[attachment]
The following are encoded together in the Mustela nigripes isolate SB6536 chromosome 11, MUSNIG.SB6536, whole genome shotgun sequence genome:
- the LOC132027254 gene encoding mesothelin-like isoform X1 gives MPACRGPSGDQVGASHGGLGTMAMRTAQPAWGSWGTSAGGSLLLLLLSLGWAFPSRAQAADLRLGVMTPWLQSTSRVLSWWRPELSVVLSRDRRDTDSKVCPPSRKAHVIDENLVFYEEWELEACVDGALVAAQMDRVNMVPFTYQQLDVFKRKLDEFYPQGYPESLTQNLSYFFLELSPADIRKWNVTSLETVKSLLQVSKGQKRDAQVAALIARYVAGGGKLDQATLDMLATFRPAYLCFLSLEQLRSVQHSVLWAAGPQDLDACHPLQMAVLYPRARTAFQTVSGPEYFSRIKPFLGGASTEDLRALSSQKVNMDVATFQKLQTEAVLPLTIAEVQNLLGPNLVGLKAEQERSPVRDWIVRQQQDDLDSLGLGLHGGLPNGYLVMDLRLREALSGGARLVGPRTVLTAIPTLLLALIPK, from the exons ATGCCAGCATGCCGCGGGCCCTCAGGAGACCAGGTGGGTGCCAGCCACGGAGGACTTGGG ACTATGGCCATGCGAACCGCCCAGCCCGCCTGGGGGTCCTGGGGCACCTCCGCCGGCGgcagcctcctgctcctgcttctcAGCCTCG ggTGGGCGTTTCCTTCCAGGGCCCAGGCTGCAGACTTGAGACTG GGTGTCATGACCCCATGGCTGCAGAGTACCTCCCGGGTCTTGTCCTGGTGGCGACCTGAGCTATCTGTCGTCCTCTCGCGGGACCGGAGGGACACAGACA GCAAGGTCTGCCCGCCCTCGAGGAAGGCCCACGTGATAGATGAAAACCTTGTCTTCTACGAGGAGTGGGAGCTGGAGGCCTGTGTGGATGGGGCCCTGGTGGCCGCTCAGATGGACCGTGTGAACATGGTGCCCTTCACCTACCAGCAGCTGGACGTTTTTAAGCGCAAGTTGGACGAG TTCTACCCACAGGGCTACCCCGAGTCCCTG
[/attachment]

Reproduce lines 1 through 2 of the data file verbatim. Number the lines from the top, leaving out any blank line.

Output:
The following are encoded together in the Mustela nigripes isolate SB6536 chromosome 11, MUSNIG.SB6536, whole genome shotgun sequence genome:
- the LOC132027254 gene encoding mesothelin-like isoform X1 gives MPACRGPSGDQVGASHGGLGTMAMRTAQPAWGSWGTSAGGSLLLLLLSLGWAFPSRAQAADLRLGVMTPWLQSTSRVLSWWRPELSVVLSRDRRDTDSKVCPPSRKAHVIDENLVFYEEWELEACVDGALVAAQMDRVNMVPFTYQQLDVFKRKLDEFYPQGYPESLTQNLSYFFLELSPADIRKWNVTSLETVKSLLQVSKGQKRDAQVAALIARYVAGGGKLDQATLDMLATFRPAYLCFLSLEQLRSVQHSVLWAAGPQDLDACHPLQMAVLYPRARTAFQTVSGPEYFSRIKPFLGGASTEDLRALSSQKVNMDVATFQKLQTEAVLPLTIAEVQNLLGPNLVGLKAEQERSPVRDWIVRQQQDDLDSLGLGLHGGLPNGYLVMDLRLREALSGGARLVGPRTVLTAIPTLLLALIPK, from the exons ATGCCAGCATGCCGCGGGCCCTCAGGAGACCAGGTGGGTGCCAGCCACGGAGGACTTGGG ACTATGGCCATGCGAACCGCCCAGCCCGCCTGGGGGTCCTGGGGCACCTCCGCCGGCGgcagcctcctgctcctgcttctcAGCCTCG ggTGGGCGTTTCCTTCCAGGGCCCAGGCTGCAGACTTGAGACTG GGTGTCATGACCCCATGGCTGCAGAGTACCTCCCGGGTCTTGTCCTGGTGGCGACCTGAGCTATCTGTCGTCCTCTCGCGGGACCGGAGGGACACAGACA GCAAGGTCTGCCCGCCCTCGAGGAAGGCCCACGTGATAGATGAAAACCTTGTCTTCTACGAGGAGTGGGAGCTGGAGGCCTGTGTGGATGGGGCCCTGGTGGCCGCTCAGATGGACCGTGTGAACATGGTGCCCTTCACCTACCAGCAGCTGGACGTTTTTAAGCGCAAGTTGGACGAG TTCTACCCACAGGGCTACCCCGAGTCCCTG